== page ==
By trading cornerback Vontae Davis, the Dolphins turned a potential strength into a serious question, weakening their back line of defense in a league where ill-equipped teams can get carved up by potent passing games.
Shipping Davis to Indianapolis for a second-round pick and a conditional sixth-rounder leaves the Dolphins not only with erratic Nolan Carroll as their No. 3 cornerback behind starters Sean Smith and Richard Marshall, but also without an experienced No. 4 corner.
For now, Miami’s fourth corner is Quinten Lawrence, who has never appeared in an NFL game after being drafted in the sixth round by the Chiefs in 2009.
The perception is that Davis was traded partly because of questions about his professionalism. HBO’s Hard Knocks showed defensive backs Lou Anarumo telling Davis earlier this month that he needs to “change his attitude.” Coach Joe Philbin was bothered that Davis needed to leave a practice to go to the bathroom.
Still, Philbin insisted Monday that “Vontae and I never had any confrontations, never had any real issues.” But Philbin also said “part of the whole process is figuring out who’s a good fit.”
Philbin was asked if the Dolphins worried about trading a quality cornerback when there’s a premium on defensive backs in the league.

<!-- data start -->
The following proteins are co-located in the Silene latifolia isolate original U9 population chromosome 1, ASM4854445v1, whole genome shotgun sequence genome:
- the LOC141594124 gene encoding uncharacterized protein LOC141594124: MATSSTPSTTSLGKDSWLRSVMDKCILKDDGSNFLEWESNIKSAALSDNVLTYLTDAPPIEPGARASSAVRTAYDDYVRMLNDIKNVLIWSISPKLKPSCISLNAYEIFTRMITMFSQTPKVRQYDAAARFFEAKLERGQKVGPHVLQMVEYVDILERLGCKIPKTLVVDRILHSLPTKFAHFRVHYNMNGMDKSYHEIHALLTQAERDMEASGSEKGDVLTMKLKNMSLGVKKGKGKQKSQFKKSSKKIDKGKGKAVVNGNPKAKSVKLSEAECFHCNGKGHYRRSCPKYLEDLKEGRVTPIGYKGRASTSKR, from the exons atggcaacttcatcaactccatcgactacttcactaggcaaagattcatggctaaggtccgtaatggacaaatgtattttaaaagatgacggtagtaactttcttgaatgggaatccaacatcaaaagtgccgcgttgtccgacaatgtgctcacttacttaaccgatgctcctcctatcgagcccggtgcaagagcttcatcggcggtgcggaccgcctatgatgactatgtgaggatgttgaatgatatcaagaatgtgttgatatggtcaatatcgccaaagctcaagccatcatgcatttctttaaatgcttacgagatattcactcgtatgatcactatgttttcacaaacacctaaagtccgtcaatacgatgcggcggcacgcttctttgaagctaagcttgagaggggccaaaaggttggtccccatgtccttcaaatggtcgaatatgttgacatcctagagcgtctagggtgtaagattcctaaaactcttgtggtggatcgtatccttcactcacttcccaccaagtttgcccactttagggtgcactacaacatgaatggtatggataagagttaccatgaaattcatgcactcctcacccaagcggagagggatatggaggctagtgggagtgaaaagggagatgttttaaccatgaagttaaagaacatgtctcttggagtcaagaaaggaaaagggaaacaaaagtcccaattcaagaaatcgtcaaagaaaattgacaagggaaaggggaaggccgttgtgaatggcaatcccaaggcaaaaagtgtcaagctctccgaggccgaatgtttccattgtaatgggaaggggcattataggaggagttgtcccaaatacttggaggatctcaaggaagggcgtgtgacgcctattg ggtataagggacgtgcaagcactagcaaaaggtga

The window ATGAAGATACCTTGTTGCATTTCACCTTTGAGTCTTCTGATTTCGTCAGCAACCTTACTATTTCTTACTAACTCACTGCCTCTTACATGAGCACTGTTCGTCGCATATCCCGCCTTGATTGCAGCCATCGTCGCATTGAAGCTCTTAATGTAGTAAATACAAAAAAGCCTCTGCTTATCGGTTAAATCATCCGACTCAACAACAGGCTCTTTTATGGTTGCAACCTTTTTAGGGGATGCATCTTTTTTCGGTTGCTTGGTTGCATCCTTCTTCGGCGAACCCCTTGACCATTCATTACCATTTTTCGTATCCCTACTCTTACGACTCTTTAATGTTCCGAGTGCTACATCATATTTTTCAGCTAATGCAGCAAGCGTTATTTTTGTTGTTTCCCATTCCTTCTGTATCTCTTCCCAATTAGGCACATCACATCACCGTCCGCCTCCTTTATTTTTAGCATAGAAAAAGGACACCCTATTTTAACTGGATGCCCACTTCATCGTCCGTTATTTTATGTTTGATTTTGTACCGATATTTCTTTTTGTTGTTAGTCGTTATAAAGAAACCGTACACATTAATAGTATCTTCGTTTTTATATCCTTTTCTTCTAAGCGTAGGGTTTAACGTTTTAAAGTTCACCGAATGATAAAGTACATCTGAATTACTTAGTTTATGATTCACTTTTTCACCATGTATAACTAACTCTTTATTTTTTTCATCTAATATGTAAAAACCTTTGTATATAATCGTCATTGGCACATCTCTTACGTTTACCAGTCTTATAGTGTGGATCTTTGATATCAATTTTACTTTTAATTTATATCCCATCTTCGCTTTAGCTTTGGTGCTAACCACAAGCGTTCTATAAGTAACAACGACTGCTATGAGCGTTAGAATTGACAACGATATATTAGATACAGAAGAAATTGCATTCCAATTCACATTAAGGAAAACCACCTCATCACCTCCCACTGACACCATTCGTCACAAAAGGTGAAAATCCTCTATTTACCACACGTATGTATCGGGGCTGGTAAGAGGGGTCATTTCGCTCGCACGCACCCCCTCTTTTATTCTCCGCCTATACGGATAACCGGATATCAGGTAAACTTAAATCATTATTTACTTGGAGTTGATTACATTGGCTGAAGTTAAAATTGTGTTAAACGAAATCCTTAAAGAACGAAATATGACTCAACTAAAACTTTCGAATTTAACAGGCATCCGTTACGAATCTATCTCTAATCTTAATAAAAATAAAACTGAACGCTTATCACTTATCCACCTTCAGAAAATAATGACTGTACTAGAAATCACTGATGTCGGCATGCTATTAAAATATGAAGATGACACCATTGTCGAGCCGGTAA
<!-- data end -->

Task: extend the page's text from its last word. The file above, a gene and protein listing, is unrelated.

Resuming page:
“We considered that fact,” Philbin said. “We had a comfort level with some of the guys we had on the roster. There’s always risk when you make a move of this nature.”
Philbin indicated he endorsed the trade: “I fully support the direction in which we moved.” He said Jeff Ireland “is very inclusive” in personnel moves and that “everything is a joint effort.”
Meanwhile, Philbin made it clear to his players two weeks ago that he did not want them criticizing personnel moves publicly. So none of them said anything negative on the record Monday, though one veteran player questioned the move privately.
Asked if he is discouraged the Dolphins traded a quality player for a draft pick who will not help them this year, Reggie Bush said, “It’s tough, obviously. It’s tough.” A Dolphins publicist, unaware of the topic being discussed, then called across the room, ordering the interview to end.
Karlos Dansby, who criticized Chad Johnson’s release two weeks ago, gave a more politically correct response Monday.
“I’ll leave that up to you all,” Dansby said when asked if the trade discouraged him. “I don’t know what the situation was or what occurred to cause the trade.
“He’s a great player, one of the best corners in the game. I’m not sure about the direction of the team. That’s not my place. My place is to play hard and be the leader of men.”
In a scene chronicled on Hard Knocks, Dansby, Bush and Jake Long met with Philbin after Johnson’s release, with Bush telling Philbin: “If there’s a guy in trouble, can we help them in some way before you make a decision? We might have been able to save them.”
Philbin seemed to agree and suggested the creation of a leadership council effective the first week of the regular season.
But Dansby said Philbin never discussed the trade with him before it happened.
“There’s nothing I can do to control that,” he said. “It’s not my place to recommend or OK a trade.”